Hunting Whales, Maritime Knowledge and the Transformation of Dundee

Welcome to our new PhD student: Matt Ylitalo. Matt came to St Andrews in 2013 to do an MLitt in Reformation History. Over the year he developed interests in the question of what constitutes knowledge and facts, leading to a dissertation the linked travel, the transfer of knowledge, and the Royal Society in the seventeenth century.

From the dissertation emerged fascinating discussions around transnational and global history, the history of knowledge and knowledge transfers. And here we are with a new project:

Matt’s project assesses how whaling in Dundee contributed to the history of maritime science, and to the city’s ‘global’ status, during the long nineteenth century.

Sperm whale at Leith Harbour, South Georgia, 1913

Sperm whale at Leith Harbour, South Georgia, 1913

The project will investigate whalers’ networks and processes of knowledge accumulation and transference; the project will then examine the impact that this epistemic migration had on Dundee in comparison to other transatlantic whaling ports.

Many towns throughout coastal Scotland engaged in whaling in the nineteenth century. On a transatlantic scale, ports such a New Bedford, Massachusetts and Sandefjord, Norway far outstripped Dundee in the magnitude of their whaling operations. Yet Dundee distinctly stands apart from other Scottish and transatlantic whaling communities. Most whaling communities followed an ephemeral pattern of existence, which consisted of hunting whales intensively for several decades, falling into decline and then realigning to more locally- or regionally-oriented commercial orbits. Dundee, however, defied this model both in duration and commercial scope. (…) Read more here.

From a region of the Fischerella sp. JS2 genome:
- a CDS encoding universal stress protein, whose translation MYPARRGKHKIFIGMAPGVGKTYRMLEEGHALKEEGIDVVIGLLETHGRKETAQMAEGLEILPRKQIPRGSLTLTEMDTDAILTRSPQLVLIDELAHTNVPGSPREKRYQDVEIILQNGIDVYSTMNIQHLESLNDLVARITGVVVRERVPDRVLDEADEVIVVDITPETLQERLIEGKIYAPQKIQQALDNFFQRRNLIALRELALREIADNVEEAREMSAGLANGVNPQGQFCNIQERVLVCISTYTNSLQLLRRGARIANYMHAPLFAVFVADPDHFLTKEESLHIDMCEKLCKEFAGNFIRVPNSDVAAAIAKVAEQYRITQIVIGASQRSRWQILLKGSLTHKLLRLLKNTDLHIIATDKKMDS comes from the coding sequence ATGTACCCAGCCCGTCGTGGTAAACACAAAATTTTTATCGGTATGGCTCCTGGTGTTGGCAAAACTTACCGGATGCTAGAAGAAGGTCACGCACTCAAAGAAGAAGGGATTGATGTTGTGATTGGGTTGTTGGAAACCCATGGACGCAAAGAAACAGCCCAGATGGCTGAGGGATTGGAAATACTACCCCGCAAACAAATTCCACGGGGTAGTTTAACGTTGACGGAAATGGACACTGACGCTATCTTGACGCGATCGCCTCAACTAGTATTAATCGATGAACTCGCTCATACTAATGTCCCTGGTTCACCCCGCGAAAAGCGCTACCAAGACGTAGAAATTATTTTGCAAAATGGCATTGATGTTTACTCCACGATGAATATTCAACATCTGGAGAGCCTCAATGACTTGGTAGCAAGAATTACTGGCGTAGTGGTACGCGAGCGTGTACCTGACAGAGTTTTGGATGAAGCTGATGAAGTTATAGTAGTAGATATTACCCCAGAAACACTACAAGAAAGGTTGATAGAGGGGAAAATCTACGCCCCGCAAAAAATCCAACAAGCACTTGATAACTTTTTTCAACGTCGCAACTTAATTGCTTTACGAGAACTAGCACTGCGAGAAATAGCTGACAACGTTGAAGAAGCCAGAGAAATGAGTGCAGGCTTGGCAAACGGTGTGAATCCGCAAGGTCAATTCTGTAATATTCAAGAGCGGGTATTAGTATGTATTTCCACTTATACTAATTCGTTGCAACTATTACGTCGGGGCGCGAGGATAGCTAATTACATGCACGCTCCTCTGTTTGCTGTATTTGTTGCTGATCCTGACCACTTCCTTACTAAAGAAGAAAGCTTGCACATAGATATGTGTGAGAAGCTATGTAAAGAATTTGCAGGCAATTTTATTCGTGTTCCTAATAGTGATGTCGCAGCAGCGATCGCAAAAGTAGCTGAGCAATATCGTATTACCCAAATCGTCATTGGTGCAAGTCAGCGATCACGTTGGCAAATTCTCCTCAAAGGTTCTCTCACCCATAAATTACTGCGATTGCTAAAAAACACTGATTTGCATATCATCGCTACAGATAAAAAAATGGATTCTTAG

Welcome Emma Bond

We are delighted to welcome Emma Bond as a new member of staff joining our Institute. Emma is a Lecturer in Modern Languages at St Andrews with interests in the interrelationship between space and identities in modern and contemporary literature.

P1110287_2[1] copyOther areas of her research cover women’s writing as well as the idea of mapping ‘Adriatic’ literature in order to tie together comparative links between Italian, Albanian and Greek literature.

Among her publication is the 2012 published Disrupted Narratives: Illness, Silence and Identity in Svevo, Pressburger and Morandini.

Welcome on board, Emma. It is a pleasure to see the Institute growing and bringing different schools, disciplines and perspectives together, notably History, International Relations, and Modern Languages.